It is one of the complications occurring in SLE that can worsen the disease. Preeclampsia occurs most frequently in cases of lupus nephritis in the presence of anticardiolipin antibodies, thrombocytopenia, diabetes mellitus, and so forth. Preeclampsia is also observed in pregnant women with a history of preeclampsia in previous pregnancies [91].

In preeclampsia, there is a generalized inflammatory reaction related to the secretion of inflammatory factors by the placenta, which results in activation of neutrophils, monocytes, and endothelial cells [60].

SLE is also a complex inflammatory condition. Immune changes are found in preeclampsia, the most important being the Th 1–Th 17/Th 2-Treg imbalance (Perez-Sepulveda et al). In SLE, there is an important alteration of the relationship between Th 1 and Th 2 cells [92].

Lupus nephritis presents a special condition in pathology when associated with pregnancy. In lupus nephritis, immune mechanisms mediated by immune complexes, mostly composed of anti-DNA antibodies, and elements of the complement system participate. Cellular immunity with alteration of Treg cell functions also plays an important role.

In cases of active disease, the newly formed complexes can lead to activation of lupus nephritis. This is why pregnancy is recommended only after lupus nephritis has been inactive for 6 months.

Active lupus nephritis is frequently associated with fetal complications of IUGR, preterm birth, and fetal death, as well as with maternal complications such as preeclampsia.

According to Fatemi et al., the absence of lupus nephritis is important to prevent SLE activation [93].

20.2. SLE Flares

SLE may develop before or during pregnancy. Pregnancy that is superimposed on active SLE can worsen the disease. According to Ruiz-Irastorza et al., flares are more frequent during the second and third trimester and during the postpartum period [94].

Women with SLE are counselled to avoid pregnancy for 6 months from the last flare-up. Pregnancy can activate SLE, and it may progress to severe disease either during pregnancy or in the postpartum period.

Some clinical symptoms of pregnancy can be mistaken for activation of SLE, but the presence of anti-DNA, anti-Sm, anti-Ro, and anti-La antibodies indicates activation of disease, as is a low C3 level. SLE activation during pregnancy can be difficult to differentiate from preeclampsia, as both present common symptoms such as hypertension, proteinuria, and edema.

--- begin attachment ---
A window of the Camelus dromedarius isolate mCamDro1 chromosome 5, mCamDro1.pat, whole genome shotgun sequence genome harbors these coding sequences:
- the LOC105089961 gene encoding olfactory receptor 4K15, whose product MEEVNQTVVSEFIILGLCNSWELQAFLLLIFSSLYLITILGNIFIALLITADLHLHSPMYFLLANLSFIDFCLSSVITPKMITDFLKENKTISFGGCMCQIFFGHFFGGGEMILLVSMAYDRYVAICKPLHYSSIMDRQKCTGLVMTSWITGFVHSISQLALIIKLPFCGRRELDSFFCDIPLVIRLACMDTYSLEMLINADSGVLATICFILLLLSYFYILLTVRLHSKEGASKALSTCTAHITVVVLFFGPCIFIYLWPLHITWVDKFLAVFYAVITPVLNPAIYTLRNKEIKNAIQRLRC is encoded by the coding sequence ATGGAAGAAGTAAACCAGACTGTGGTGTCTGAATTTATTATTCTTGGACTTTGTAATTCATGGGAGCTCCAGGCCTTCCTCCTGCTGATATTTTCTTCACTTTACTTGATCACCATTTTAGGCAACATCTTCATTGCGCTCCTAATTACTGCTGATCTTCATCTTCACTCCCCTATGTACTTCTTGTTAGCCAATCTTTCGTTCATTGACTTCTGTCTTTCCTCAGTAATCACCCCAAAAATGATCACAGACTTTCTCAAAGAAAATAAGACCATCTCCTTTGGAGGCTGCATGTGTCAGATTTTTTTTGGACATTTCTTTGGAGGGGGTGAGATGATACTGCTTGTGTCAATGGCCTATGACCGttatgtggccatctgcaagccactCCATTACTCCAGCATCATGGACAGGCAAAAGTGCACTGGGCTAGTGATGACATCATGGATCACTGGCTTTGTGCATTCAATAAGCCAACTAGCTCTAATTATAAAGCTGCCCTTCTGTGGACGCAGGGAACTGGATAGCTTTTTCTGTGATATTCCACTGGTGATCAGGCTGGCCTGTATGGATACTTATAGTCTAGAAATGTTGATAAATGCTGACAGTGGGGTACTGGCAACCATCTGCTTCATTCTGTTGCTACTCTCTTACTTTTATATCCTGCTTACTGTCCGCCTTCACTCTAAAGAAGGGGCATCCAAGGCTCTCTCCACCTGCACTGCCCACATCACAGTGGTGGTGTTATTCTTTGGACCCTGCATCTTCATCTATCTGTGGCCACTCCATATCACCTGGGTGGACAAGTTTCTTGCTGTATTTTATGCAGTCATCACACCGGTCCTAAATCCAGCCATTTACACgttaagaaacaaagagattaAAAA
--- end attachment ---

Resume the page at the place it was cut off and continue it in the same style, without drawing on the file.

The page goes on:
SLE activation during pregnancy can be accompanied by fetal or maternal complications that are related to the loss of immune tolerance to the product of conception. Changes in cellular immunity, mainly in Treg cells, and activation of other immune mechanisms play an important role.

21. Conclusions

In pregnancy associated with SLE, immune tolerance to the semiallogeneic graft (the fetus) has to be operational in conditions of a disease with disturbed tolerance to self-antigens (SLE).

Important innate and adaptive immune changes occur. The cornerstone of these changes is represented by Treg cells.

The association of pregnancy with SLE represents a real dilemma in which the human body can either favor pregnancy or result in fetal complications (miscarriage, IUGR, preterm birth, and neonatal lupus) or maternal complications (preeclampsia; activation of SLE, mainly of lupus nephritis).

The encounter in clinical practice of pregnancy which requires immune tolerance to paternal antigens and SLE, a disease with altered tolerance to self-antigens, represents a special situation that has to be known, as it can prove useful for understanding immune tolerance mechanisms important in transplant pathology.

Conflict of Interests

The authors declare that there is no conflict of interests regarding the publication of this paper.

Authors’ Contribution

Cristina Gluhovschi and Gheorghe Gluhovschi contributed equally to this paper.